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That Pig with the Metal Collar means something in Dangerous Goods World of Safety!

The other day I had a person ask me about refilling propane tanks and expiry date, and although his tanks were expired he said he would just restamp the collar and go get it filled!

Lets be clear the law on propane are put in place for many reasons not just of the fact that if you transport PROPANE in a pig that is not properly dated or over the dates is a Federal, Provincial or State Charge of TRANSPORTING LPG in a NON CERTIFIED Cylinder!

Most of us have a barbecue or some other PROPANE Pig devices hanging around the yard just waiting to be used, and the key here is remembering safety, not the taste burgers you maybe having for lunch. The most common type of LP Gas container is the propane cylinder, commonly known as a bottle. Cylinders range widely in size and use. Most people are familiar with propane bottles as the source of fuel for their gas grills. Industrial LP Gas consumers are also familiar as forklifts are commonly powered by propane and use cylinders as a portable gas supply source. Cylinders fall into two groups of propane service, liquid and vapor. Cylinders in liquid service are commonly found on forklifts while bottles in vapor service are easily spotted fueling a gas grill.

Still not listening,well to put it into simple terms this FAMILY guy got a propane tank refilled that was over its prime and this happened!

Like it or not propane pigs have a shelf life and those tanks are marked with a Dangerous Goods Language you must understand. Propane cylinders have identifying marks on the cylinder collar. The diagram shown is an example of a propane cylinder collar and some of the marks commonly present. Standards & Regulations

Strict standards and regulations are in place to govern the production, storage, transportation and use of propane to ensure your safety.   https://www.youtube.com/watch?v=pZyn3IUjWq4

Its nice to know that;

Propane as a Fuel

·        Propane is non-toxic – it will not contaminate the soil or the surrounding environment.

·        Propane is odourized – an odourant called Ethyl Mercaptan is added to propane so that leaks are easily detected.

·        Propane is lead-free.

·        Propane contains extremely low levels of sulphur.

·        Propane has the lowest flammability range of all alternative fuels (2.4 – 9.5%) – so there must be the right combination of propane and oxygen, if there is too much or too little propane it will not burn.

·        Propane’s ignition temperature is approximately 920° – 1020°F, gasoline’s ignition temperature is 495°F – therefore, gasoline will burn or explode at a much lower temperature than propane.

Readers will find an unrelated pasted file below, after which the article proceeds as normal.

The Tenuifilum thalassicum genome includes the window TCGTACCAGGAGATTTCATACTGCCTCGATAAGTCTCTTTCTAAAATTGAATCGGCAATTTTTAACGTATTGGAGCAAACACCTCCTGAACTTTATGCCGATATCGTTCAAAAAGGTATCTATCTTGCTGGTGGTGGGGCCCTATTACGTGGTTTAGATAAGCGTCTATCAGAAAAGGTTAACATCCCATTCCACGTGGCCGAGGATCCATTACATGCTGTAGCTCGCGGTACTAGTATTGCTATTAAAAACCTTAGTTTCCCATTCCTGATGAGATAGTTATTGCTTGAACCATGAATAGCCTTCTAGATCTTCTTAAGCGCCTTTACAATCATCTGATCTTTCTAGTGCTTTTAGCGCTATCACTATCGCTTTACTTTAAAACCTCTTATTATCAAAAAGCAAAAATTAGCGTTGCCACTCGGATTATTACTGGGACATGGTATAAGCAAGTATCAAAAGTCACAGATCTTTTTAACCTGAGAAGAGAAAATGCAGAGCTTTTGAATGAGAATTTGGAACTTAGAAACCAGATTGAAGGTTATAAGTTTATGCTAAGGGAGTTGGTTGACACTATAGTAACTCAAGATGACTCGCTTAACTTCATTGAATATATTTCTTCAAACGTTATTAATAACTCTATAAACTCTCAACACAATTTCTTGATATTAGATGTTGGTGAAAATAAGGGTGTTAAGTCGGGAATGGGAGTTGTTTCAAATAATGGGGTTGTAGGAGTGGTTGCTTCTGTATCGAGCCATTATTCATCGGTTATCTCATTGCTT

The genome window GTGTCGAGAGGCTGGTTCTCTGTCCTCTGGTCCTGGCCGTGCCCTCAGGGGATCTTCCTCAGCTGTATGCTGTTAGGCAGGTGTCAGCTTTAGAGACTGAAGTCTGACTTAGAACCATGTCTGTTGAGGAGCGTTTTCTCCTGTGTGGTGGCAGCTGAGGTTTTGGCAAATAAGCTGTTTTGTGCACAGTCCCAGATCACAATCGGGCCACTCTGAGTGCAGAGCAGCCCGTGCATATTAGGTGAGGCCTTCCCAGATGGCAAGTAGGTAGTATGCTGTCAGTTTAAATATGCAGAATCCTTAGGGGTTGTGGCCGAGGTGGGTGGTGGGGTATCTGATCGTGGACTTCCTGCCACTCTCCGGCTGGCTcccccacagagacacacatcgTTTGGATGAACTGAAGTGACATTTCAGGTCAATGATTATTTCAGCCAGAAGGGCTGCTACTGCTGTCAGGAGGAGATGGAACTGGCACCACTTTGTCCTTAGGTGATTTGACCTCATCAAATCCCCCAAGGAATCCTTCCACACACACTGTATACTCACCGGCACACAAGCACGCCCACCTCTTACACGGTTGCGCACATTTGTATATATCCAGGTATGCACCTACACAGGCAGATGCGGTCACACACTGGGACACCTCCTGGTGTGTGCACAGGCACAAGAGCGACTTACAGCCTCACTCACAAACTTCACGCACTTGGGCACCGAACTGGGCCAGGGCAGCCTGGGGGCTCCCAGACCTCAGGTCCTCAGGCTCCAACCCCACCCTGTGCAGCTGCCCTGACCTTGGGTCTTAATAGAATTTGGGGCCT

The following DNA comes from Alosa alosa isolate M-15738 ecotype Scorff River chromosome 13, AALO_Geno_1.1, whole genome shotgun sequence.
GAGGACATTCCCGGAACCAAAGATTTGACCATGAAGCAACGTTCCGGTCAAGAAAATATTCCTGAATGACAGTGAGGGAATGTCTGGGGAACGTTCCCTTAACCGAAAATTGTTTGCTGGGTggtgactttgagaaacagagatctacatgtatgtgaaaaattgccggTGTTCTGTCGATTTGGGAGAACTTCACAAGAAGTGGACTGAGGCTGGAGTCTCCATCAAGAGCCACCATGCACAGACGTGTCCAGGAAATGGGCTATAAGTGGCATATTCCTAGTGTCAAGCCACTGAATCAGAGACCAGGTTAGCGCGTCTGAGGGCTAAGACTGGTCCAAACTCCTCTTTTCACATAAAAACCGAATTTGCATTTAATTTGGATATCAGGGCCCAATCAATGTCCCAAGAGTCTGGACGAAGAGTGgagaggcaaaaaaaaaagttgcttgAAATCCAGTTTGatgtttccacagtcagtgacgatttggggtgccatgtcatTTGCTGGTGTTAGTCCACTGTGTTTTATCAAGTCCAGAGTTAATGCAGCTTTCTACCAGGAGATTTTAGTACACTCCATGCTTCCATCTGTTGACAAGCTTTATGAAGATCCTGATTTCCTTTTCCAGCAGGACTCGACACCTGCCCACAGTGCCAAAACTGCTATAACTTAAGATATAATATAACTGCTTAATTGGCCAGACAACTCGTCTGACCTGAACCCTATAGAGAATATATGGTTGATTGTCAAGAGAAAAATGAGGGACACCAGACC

Propane cylinders need to be requalified or replaced every ten years. • Letter H in the diagram shows the original qualification date (i.e. the diagram indicates April of 1994). • Letter I in the diagram shows where the retest date is to be stamped if the cylinder is requalified (i.e. no date is shown which indicates the ten—year requalification is overdue). The original test date (H) and any requalification dates (I) must be presented in a specific manner.

In Canada

As of January 1, 2008, all cylinders with a propane capacity of 45 lb (20kg) or less, manufactured or recertified, must be equipped with an OPD (Overfill Protection Device) valve. Cylinders with a propane capacity over 45 lb (20kg) are manufactured and recertified with a POL valve (left hand thread). Cylinders manufactured or recertified before January 1, 2008 will be allowed to be filled until 10 years after their date of manufacture or recertification date.

Propane appliance tanks that are permanently mounted to vehicles or structures do not have to be recertified but they must be visually inspected every time they are filled to ensure that they are acceptable for use.

Automotive tanks used for motor fuel must be inspected and recertified every 5 years at a government approved facility. PROPANE CYLINDER MARKINGS

Typical recertification stamp:

MM XXX YY E

MM -> 2 digit recertification month

XXX ->3 character Re-qualifier’s registration number

YY  -> 2 digit recertification year

E    ->States the cylinder has been externally examined

WC -> Water capacity of the cylinder.

TW -> Tare weight of the cylinder (what the tank weighs empty)

ICC, DOT, BTE, CTC or TC -> Specification number eg. TC4BA240

10 89 -> Date of manufacture (October. 1989)

As in Canada and not unlike the United States, The following information, obtained from Transport Canada, indicates how that date information is to be presented (as per CAN/CSA-B339) and in the USA (By law, when a propane tank reaches 12 years of age, it can no longer be filled.):

• Firstly, month requalification performed (two digits), followed by a space.

• Secondly, requalifier’s registered mark, followed by a space.

• Thirdly, year requalification performed (last two digits only).

• Finally, for requalification dates, the procedure symbol, followed by a space, where applicable (for propane cylinders, it is the letter E, which stands for “External Visual”).

Along the top of the collar, you’ll notice serial numbers, WC (Water Content, or how much the water would weigh, if it were full of water to capacity), TW (Tare Weight, or the weight of the tank completely empty) and the manufacturing date (see photo above). The only thing you’ll need is the manufacturing date. As of the day of this post, any tank with a manufacture date before 07-01 we would not be able to fill. The OPD (Overfill Prevention Device) stops the tank from being overfilled automatically by shutting the valve when the propane level reaches a certain point. It also prevents propane from leaving the tank when the nozzle is opened and its not hooked up to anything.